Delving Deep into the Crop Production Report
USDA's National Agricultural Statistics Service is responsible for keeping track of the number of bushels of corn and soybeans in the United States. Those numbers are estimated in the Crop Production and Grain Stocks reports. The agency works in concert with the World Agricultural Outlook Board (WAOB). The Board reports the supply and demand tables for commodities (WASDE).
The September WASDE (World Agriculture Supply and Demand Estimate) figures dropped the 2012/2013 ending stocks for corn. USDA NASS Director of the Statistics Division Joe Prusacki says the change is in anticipation of what his agency will report out in the September Grain Stocks report. It will be released September 30, 2013. If the change reflected in the September WAOB WASDE is not reflected in the Grain Stocks report, then the October WASDE figures will be updated again.
You may listen to our conversation with Joe Prusacki. Prusacki was our guest on the September 13, 2013 edition of Commodity Week.
One other note from our CW conversation with Prusacki. He mentioned this year, by the maturity stats, seems analogous to 2008 and 2009. We pulled the October Crop Production reports to see what the changes looked like in those two years for corn…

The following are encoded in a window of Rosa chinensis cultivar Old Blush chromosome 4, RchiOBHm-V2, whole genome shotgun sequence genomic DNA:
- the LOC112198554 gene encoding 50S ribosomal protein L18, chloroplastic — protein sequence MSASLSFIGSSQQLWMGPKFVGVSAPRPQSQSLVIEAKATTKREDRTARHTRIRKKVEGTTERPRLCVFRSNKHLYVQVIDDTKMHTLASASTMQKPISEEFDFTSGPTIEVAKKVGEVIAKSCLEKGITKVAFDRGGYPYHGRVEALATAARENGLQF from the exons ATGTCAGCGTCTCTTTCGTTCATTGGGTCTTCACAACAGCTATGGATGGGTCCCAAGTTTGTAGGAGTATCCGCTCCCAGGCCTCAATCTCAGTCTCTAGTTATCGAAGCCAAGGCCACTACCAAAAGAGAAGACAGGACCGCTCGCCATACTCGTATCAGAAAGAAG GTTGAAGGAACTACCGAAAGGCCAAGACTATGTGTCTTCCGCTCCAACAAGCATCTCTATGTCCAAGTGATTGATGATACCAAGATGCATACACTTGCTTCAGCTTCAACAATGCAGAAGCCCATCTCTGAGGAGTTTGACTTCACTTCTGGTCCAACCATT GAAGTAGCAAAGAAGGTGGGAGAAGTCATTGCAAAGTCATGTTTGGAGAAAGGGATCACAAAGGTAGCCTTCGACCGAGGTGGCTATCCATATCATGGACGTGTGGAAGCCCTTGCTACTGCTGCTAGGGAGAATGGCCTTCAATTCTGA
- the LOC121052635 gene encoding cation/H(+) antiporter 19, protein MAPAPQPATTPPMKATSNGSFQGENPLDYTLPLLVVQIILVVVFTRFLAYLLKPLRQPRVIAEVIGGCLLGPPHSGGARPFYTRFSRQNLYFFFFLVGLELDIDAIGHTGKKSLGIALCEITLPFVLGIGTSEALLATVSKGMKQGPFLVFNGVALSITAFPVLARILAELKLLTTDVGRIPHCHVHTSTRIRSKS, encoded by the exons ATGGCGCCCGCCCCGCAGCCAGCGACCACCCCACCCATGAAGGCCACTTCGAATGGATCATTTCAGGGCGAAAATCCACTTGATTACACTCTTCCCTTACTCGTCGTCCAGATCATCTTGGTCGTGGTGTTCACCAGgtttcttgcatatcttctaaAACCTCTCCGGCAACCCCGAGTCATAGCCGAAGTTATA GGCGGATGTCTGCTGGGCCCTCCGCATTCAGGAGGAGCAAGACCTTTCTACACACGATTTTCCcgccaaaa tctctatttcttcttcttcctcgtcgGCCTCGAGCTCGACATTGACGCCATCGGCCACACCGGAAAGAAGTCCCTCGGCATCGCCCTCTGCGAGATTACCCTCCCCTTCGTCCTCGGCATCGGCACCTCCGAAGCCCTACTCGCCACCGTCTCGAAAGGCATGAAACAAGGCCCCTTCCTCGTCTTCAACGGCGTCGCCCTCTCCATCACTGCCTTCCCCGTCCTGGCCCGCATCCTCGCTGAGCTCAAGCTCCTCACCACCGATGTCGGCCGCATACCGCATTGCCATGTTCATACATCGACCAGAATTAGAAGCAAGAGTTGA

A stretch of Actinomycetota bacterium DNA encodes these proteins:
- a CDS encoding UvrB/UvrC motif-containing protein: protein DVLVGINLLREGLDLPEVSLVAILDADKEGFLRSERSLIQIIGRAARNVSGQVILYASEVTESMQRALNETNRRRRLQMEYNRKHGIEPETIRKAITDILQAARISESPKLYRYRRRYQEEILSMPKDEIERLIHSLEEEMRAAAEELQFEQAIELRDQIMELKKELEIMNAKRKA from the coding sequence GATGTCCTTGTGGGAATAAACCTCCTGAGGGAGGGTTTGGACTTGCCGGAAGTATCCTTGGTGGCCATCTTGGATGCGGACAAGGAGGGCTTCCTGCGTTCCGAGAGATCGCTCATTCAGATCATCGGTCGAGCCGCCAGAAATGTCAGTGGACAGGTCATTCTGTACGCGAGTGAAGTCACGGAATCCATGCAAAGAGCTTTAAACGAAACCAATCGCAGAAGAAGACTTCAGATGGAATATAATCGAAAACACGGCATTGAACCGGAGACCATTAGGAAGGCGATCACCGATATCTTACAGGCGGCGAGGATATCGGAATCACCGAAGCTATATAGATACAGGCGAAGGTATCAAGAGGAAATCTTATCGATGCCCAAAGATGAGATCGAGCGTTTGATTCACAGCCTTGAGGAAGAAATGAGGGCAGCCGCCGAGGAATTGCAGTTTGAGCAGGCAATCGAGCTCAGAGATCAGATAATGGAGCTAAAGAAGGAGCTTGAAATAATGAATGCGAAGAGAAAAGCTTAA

2008 OCTOBER CROP PRODUCTION REPORT
Corn production is forecast at 12.0 billion bushels, down slightly from the September forecast and 8 percent below 2007. Based on conditions as of October 1, yields are expected to average 153.9 bushels per acre, up 1.6 bushels from September and 2.8 bushels above last year. If realized, this will be the second highest yield on record, behind 2004, and production will be the second largest, behind last year.
2009 OCTOBER CROP PRODUCTION REPORT
Corn production is forecast at 13.0 billion bushels, up slightly from last month and 8 percent higher than 2008. Based on conditions as of October 1, yields are expected to average 164.2 bushels per acre, up 2.3 bushels from September and 10.3 bushels above last year. If realized, this yield will be the highest on record and total production will be second only to the record set in 2007.